Green fuels make sense from every point of view, whether it is concern for the environment, the issue of energy security, rural prosperity or business.
Indian Oil Corporation has been taking initiatives to adapt to the changing energy mix even as it pushes growth in the sale of petrol and diesel, which is the mainstay of the company’s business, Sanjiv Singh, chairman, tells FE’s Anupam Chatterjee.
Did the recent unrest in West Asia impact supplies? How is the company diversifying its sources of crude?
Crude oil supplies to Indian Oil were not affected by the recent unrest in West Asia. Over the years, the company has diversified its crude oil basket and started imports from the US, both through spot tenders and term contracts, as a strategic intervention, given that the US is set to be the largest supplier of incremental crude oil production up to 2030. The company is also exploring import of crude oil through term contracts with the national oil companies of countries other than those in West Asia. We recently signed a term contract with Rosneft, the national oil company of Russia, for import of 2 million tonne of Urals grade crude oil in 2020.
What are the plans for the CGD business?
We began more than a decade ago with the development of city gas distribution (CGD) networks in Agra and Lucknow through Green Gas, our joint venture company (JVC) with GAIL. Indian Oil has also ventured into a partnership with Adani Gas, setting up IndianOil-Adani Gas. We are now operating CGD projects in 11 geographical areas (GAs), which we had bagged till the 8th round of the CGD bidding. With the 9th and 10th rounds of CGD bidding, Indian Oil has raised its stake in the sector, looking to develop GAs on its own.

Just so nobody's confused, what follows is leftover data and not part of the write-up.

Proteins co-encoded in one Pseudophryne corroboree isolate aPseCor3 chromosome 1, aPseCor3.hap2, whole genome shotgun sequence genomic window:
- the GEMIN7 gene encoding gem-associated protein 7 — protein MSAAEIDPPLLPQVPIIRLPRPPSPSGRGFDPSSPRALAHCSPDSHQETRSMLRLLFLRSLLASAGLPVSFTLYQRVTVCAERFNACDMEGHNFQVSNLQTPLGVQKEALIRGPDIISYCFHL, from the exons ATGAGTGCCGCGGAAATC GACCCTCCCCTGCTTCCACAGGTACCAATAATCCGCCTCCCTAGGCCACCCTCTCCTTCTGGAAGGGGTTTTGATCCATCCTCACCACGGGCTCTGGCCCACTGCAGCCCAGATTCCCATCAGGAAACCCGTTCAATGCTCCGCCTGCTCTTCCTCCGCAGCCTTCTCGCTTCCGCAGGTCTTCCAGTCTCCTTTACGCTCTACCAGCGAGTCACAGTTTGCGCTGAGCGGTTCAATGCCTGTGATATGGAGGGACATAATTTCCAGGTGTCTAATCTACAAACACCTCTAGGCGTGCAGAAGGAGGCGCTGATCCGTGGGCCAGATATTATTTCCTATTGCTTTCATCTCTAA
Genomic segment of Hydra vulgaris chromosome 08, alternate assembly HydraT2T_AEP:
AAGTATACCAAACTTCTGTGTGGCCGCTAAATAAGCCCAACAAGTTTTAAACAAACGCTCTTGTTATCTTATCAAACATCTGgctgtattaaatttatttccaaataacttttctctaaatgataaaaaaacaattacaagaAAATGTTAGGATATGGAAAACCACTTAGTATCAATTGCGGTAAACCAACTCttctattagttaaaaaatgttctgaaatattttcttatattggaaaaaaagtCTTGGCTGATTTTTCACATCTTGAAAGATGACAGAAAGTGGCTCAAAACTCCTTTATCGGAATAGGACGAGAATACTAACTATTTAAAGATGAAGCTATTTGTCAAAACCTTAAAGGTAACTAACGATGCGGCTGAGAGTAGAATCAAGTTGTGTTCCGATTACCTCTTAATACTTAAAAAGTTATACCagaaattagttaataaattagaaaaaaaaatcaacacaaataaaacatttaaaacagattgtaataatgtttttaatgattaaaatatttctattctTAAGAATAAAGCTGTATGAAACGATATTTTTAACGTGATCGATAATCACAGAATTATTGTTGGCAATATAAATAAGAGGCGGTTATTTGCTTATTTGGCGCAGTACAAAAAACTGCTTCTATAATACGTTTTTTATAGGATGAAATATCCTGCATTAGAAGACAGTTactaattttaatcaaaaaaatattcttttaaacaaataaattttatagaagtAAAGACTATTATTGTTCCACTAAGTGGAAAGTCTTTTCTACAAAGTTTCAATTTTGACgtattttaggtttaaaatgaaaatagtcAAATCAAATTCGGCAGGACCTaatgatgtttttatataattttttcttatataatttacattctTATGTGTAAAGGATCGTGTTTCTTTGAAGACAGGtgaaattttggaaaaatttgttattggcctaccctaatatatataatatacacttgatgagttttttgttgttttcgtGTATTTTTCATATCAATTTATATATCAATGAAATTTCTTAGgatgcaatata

Could you elaborate on the major initiatives being taken in this regard?
In the 9th and 10th rounds of bidding, Indian Oil earned authorisation for 17 GAs on its own and 12 GAs through its two JVCs. Indian Oil and its JVCs now have in their kitty 40 GAs across the length and breadth of the country. With an estimated investment of Rs 30,000 crore, we aim to service about 8 million domestic PNG consumers and sell CNG through 2,000 stations/petrol pumps. That would be a sizeable scale-up from the current level of 0.5 million PNG consumers and about 600 CNG facilities. As you would know, CNG is a highly attractive alternative to petrol and diesel in the passenger transport segment, being both environment-friendly and cheaper.
What other steps are you taking to increase your green portfolio, given the growing awareness of carbon emissions?
Green fuels make sense from every point of view, whether it is concern for the environment, the issue of energy security, rural prosperity or business. Indian Oil is working in various segments in this space, including compressed bio-gas (CBG), ethanol, 2G-ethanol, bio-diesel, synthetic methane/ethanol and conversion of refinery off-gases into bio-fuels and used cooking oil into bio-diesel.
The company’s R&D team has developed a technology for anaerobic digestion of waste and biomass sources like organic waste, agricultural residue, cattle dung, etc, which achieves higher bio-gas yield and methane content in bio-gas compared to conventional technologies. In September 2019, we started selling CBG under the “IndiGreen” brand name from plants in Pune and Kolhapur. A 2G-ethanol plant of 100-kl-per-day capacity is also being set up at Panipat. About 2 lakh tonne of paddy straw would be utilised every year as feedstock by the plant.